Welcome to our travel blog. We are Tabitha and Nic. In 2011 we 'retired' in our early 40s and set off to travel the world. We spent our first year in South America and have been lucky enough to make two trips to Antarctica.

Our blog is a record of our travels, thoughts and experiences. It is not a guide book, but we do include some tips and information, so we hope that you may find it useful if you are planning to visit somewhere we have been. Or you may just find it interesting as a bit of armchair travel.

Wednesday, June 27, 2012

Another big Jesus

Stairway to heaven
After our interesting experience with a large Jesus Christ at Tierra Santa in Buenos Aires, we had to go and see the even bigger, and rather more famous,  Cristo Redentor, or Christ the Redeemer Statue in Rio.

At around 38 metres high, and 28 metres across the outstretched arms, it is a huge statue that towers above the city from its perch on Corcovado mountain.  Clouds permitting, you can see the Christ from all around, looking down on you and supposedly protecting the cariocas (people from Rio).

Having seen that the forecast was for rain throughout our time here, we decided to visit the Christ statue on our first full day, when the rain was supposed to stop for a while.  After a false start waiting on the wrong street, we hopped on a bus to the little rack railway that takes you up Corcovado to the base of the statue.

The train up Corcovado was engineered by Francisco Pereira Passos and Joao Texeira Soares as a result of the enthusiasm of father and son emporers Pedro I and Pedro II, for the view from the top. The first section was completed in 1884. It now covers the full 3824 metres and takes twenty minutes at a speed of around fifteen kilometers per hour.

The Christ statue came along some time later, being inaugurated on 12 October 1931, having taken ten years to complete and been paid for by donations from parishioners. Hector da Silva oversaw the construction of the Carlos Oswald design.

The statue is made from reinforced concrete, but is entirely covered in small triangular pieces of soapstone, giving it a softer and slightly reflective effect. The head was the work of Paul Landowski, and sculptor Margarida Lopes modelled the hands on her own.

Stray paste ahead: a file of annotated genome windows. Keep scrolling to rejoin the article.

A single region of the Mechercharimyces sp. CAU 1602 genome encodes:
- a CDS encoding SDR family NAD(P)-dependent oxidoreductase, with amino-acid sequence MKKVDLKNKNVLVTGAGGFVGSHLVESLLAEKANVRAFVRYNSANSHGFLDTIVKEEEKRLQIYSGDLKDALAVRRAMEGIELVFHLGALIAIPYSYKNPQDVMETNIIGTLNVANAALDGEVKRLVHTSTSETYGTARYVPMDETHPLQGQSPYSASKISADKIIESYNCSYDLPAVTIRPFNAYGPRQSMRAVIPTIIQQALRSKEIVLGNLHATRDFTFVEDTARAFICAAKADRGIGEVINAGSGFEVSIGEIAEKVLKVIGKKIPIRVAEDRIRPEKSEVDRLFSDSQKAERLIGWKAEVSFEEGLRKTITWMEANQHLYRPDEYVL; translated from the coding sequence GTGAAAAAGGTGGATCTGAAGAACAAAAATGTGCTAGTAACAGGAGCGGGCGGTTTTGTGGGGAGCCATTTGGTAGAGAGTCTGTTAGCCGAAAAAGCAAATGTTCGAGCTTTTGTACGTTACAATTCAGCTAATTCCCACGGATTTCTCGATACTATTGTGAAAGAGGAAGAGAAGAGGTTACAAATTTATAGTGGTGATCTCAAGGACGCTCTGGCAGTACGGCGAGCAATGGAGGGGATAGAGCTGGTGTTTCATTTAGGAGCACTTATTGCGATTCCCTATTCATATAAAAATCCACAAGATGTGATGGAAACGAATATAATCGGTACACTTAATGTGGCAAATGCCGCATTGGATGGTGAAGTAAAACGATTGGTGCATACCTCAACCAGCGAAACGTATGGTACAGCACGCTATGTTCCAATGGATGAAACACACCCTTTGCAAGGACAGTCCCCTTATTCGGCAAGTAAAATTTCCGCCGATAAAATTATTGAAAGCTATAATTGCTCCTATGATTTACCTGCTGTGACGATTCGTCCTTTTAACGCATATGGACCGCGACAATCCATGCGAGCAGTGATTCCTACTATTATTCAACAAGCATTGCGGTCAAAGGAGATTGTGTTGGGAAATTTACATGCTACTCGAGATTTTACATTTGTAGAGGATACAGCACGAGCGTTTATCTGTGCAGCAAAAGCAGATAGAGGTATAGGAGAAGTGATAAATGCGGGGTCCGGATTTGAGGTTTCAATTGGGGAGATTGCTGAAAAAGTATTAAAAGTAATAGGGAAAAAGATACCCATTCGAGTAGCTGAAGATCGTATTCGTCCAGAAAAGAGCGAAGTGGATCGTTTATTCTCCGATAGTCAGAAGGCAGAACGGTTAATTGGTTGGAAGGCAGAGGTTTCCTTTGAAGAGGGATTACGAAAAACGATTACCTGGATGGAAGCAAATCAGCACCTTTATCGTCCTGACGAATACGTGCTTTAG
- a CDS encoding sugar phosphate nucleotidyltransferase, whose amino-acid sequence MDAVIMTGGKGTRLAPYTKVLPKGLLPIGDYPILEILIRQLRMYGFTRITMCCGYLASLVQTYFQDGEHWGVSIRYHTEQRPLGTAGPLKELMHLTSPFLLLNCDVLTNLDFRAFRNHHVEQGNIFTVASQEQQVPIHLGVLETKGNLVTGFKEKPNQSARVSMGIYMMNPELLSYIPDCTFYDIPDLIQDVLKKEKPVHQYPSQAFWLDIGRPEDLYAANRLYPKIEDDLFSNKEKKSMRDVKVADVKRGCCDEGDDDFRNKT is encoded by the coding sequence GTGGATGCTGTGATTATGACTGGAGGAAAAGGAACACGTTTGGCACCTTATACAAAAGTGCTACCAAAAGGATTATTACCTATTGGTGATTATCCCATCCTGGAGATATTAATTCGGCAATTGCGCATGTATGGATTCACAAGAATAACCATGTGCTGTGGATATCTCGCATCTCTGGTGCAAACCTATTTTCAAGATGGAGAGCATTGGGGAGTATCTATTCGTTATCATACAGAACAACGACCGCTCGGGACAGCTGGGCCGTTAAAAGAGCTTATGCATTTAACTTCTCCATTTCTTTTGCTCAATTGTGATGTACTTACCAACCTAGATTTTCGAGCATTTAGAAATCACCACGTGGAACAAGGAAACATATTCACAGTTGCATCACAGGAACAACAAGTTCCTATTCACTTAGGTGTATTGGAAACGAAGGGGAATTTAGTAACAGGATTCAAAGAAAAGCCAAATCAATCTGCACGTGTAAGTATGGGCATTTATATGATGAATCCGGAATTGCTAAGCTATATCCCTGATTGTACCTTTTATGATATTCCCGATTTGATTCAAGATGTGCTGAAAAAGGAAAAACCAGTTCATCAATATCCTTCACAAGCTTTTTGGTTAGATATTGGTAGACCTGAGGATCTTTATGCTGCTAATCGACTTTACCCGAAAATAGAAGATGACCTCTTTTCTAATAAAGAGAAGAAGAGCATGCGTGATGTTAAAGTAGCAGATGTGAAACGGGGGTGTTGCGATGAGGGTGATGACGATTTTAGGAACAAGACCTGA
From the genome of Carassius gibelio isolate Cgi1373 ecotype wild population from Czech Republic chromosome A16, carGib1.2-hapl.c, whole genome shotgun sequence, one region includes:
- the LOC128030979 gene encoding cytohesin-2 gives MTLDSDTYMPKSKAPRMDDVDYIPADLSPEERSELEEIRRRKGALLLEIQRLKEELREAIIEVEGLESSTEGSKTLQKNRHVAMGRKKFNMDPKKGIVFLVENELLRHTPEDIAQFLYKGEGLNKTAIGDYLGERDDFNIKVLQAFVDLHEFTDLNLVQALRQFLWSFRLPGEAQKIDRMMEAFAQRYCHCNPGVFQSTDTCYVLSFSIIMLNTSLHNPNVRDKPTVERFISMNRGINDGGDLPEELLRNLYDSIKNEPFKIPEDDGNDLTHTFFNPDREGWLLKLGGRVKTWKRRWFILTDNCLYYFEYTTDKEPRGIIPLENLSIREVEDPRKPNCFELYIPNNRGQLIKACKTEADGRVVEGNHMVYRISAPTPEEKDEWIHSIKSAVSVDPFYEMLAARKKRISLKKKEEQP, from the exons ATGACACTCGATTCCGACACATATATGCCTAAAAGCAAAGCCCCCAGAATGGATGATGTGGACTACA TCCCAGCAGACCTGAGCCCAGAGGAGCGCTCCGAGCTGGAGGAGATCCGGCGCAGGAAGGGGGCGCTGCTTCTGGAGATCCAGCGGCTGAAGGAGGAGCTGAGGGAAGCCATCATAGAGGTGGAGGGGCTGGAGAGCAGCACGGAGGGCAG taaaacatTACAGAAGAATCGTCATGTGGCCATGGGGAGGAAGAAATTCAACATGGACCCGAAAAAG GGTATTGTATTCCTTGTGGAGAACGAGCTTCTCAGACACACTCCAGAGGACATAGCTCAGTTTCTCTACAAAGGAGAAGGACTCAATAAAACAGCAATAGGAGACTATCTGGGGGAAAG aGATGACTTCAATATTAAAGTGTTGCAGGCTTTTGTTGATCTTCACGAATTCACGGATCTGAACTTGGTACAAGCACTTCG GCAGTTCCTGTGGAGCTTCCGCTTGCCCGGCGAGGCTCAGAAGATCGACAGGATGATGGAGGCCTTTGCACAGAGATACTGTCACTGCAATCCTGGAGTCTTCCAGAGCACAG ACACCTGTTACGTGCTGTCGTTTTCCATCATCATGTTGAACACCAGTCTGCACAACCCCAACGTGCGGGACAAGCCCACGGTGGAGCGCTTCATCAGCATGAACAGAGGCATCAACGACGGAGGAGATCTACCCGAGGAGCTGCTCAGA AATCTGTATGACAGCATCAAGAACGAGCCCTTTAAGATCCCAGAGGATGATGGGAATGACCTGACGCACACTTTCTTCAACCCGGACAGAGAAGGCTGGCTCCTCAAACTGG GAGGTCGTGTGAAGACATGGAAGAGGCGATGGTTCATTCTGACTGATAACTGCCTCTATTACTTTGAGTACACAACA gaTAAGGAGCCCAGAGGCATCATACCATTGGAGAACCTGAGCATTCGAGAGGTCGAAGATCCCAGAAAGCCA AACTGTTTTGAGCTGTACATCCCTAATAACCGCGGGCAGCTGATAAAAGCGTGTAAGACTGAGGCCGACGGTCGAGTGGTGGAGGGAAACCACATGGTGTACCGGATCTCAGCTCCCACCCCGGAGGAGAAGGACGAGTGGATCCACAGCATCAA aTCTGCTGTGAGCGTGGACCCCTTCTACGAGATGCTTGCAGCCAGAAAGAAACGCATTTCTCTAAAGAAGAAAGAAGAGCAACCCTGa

Sugarloaf Mountain
The statue has had many visitors over the years since then, but I guess the most fitting was probably Pope John Paul II in 1980, when he blessed the city of Rio from up here.

The statue does look impressive. And I was pleasantly surprised at the relatively small amount of stuff for sale there. There was some of course, as well as the official photographers - we discovered why they were there later - but generally it was fairly unspoiled by the usual hoards of souvenir sellers.

Copacabana beach
We spent a while admiring the views. The weather wasn't great, and made for a slightly misty effect, but the clouds stayed high enough that we could at least see the famous Copacabana and Ipanema beaches, Sugarloaf Mountain and the Maracana Stadium, as well as the hills and favelas that make Rio what it is.

We took some photos, including a few of each other, and were about to leave when we decided that we really should get a photo of the two of us with the statue. So we asked a guy to take one, which he did, but he cut off Jesus' head. Undeterred, we asked a woman, who carefully angled herself to take two pictures - and cut off one of Jesus' hands in both of them.

Despairing slightly now, I found a guy from the USA, figuring that if I could speak to him in English, then I could explain that I wanted the whole of Christ in the photo. He obligingly took a couple and he did get the whole of the Christ in both - but there was a drop of rain on the lens and it obliterated my face entirely.
Us at the statue - or not!
Almost at the stage of giving in, we decided to have one more go, and asked an older guy who had seemed to be taking a lot of care over his own photos. He agreed, and spent a while moving around to get the right position for the photo. And he did indeed get in the whole of Jesus Christ. But....we aren't in the picture at all! Not even the tops of our heads. Now why on earth would we ask someone else to take a photo of the statue without us in it when we can quite easily do that for ourselves?

At that stage we decided that it wasn't meant to be, and it would almost be a shame to actually get a proper complete photo of the three of us, so we gave up. But now we could see why they had official photographers.

On the way back down on the train, we were treated to some extra entertainment as a band got on and performed.  This seems to be a regular occurrence, so perhaps they think people will be bored on the way down otherwise.

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